To illustrate, let's consider a number of examples.

Example 1 - Armed Forces and Law Enforcement

Rather than rely on overwhelming numbers of living, sentient soldiers, we should instead be focused on a collection of highly-trained, highly-skilled soldiers/officers who can provide direction to a wide range of automated support units. Sufficient redundancy will be required to ensure that the loss of a single soldier will cripple our operations. Further, in the event that all sentients are lost, remaining units should - and must - be intelligent enough to accomplish their objectives using the guidance already established.

We can see the success of this with the EVE program. When one of the AI's organic partners became deceased, the AI itself was often able to complete the combat or mission they were deployed to.

As AIs such as EVEs are just as sentient as their organic partner, this is to be expected. We do not wish to populate every drone on the battlefield with sentience, however. The majority of our support units will be Machine Intelligences, with excellent decision trees and a problem solving capability on par with that of a reasonably advanced, near-sentient animal.

A simple comparison would be to police officers with K-9 companions. The dog is well trained and able to execute its intend purpose well. It can also make a number of decisions on its own, such as protecting the life of its companion officer without being explicitly told to. Our MIs will have a significantly wider scope of capabilities, but the paradigm will hold.

Example 2 - Armor and Small Combat Craft

In any given large-scale battle, the average combatant has roughly a similar contribution as any other combatant. Saturation of combat power, technological advantages, tactics, and strategy are typically what win the day. There is also a statistically significant outlier in the form of β€œAces” - those pilots and operators whose combat capabilities significantly exceeds the norm.

A sufficiently advanced military AI has been shown capable of generating a number of successful strategies from an initial, early data set. Further, as combat conditions change, the AI is able to respond more swiftly than an average organic strategist. This is most effective when combatants on the field are able to respond in real-time. A variety of battle simulations between advanced AI opponents and seasoned naval servicemen typically show an edge to the AI, assuming all other factors are equivalent.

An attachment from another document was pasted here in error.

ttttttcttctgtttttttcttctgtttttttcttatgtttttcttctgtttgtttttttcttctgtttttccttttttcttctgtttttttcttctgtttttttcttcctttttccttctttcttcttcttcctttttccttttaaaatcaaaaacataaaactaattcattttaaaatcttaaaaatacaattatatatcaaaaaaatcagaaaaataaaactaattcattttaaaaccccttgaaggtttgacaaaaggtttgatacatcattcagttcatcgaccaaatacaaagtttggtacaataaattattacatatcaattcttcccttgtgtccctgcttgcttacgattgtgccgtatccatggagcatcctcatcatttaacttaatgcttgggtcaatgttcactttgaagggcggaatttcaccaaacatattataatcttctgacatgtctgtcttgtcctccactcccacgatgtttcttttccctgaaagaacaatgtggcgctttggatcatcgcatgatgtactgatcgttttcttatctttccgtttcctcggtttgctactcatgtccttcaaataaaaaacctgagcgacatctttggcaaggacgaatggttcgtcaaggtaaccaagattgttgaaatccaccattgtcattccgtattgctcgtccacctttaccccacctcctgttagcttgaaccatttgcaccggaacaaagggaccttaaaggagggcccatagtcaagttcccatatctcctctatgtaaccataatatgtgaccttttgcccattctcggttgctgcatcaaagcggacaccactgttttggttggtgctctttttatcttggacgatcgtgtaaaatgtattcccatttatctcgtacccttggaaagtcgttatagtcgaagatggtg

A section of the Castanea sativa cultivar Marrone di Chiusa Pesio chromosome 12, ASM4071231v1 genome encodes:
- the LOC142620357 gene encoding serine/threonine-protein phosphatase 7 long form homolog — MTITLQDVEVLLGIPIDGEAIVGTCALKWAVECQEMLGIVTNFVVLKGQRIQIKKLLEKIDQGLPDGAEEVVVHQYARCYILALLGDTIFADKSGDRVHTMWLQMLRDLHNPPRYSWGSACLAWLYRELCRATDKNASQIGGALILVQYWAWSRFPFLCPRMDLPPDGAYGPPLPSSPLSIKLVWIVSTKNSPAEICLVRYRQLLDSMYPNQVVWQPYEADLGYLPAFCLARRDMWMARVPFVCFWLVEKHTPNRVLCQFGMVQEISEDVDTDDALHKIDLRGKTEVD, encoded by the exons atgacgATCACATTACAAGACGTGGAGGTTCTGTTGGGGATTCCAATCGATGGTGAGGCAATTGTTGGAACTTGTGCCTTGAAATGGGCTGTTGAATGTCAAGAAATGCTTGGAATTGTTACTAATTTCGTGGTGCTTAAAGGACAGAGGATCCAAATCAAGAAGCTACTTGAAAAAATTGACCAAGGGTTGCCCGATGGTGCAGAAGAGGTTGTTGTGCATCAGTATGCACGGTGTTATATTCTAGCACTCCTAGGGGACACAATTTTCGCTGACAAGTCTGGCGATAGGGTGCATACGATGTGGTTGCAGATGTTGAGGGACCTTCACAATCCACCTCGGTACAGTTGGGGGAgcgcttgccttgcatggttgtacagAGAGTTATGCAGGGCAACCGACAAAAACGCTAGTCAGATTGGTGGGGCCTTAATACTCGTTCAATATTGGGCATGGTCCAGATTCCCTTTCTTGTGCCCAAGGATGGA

However, the fact that our sentient, organic crews were able to put up a reasonable fight against their AI opponents was nonetheless impressive. Creativity and good instincts cannot be ignored.

As such, we again see that a combined approach is the winning option. Sentient crews and wing captains, in conjunction with AI-generated strategies and MI support units, were significantly more effective in combat than a purely-AI or purely-Sentient approach.

The same considerations that apply to our ground forces must also be considered for our craft and armor - namely, avoid single points of failure and ensure that automated units are able to complete objectives, to the best of their capabilities, without Sentient leadership.

Example 3: Ship Operation

Naval vessels are, perhaps, one of the best opportunities to apply this Doctrine. It is predicted that nearly every function on a ship can be replaced by a combination of Synthetic Intelligence oversight and Machine Intelligence operational capability. Early tests with a fully automated ship were surprisingly successful - whether it be maintenance, piloting, ability to respond to change, or combat performance, the fully automated ship exceeded expectations.

As with our findings on Small Craft, we see that a Sentient crew manning an otherwise fully-automated vessel is noticeably more effective than our traditional approach to ship operation. Even a capital with only its automated systems and a bridge crew appears to suffer no loss in overall capability.

While we could take such extreme measures, we do not wish to completely remove crews from our vessels. All ships will continue to have Engineering staff, Comms staff, and so on, despite the ability to automate these areas. Sentient curiousity, adaptability, and creativity will always provide a benefit that should be taken advantage of.

Efficiency of Interconnected Systems

Security and Reliability

OOC Notes

Whisper created this article on 2020/10/07 11:31.

🚧 This article is a work-in-progress. Is it not currently approved.

wip_2023_or_older/faction/ndc/military/distributed_intelligence_doctrine.txt Β· Last modified: 2023/12/27 08:16 by wes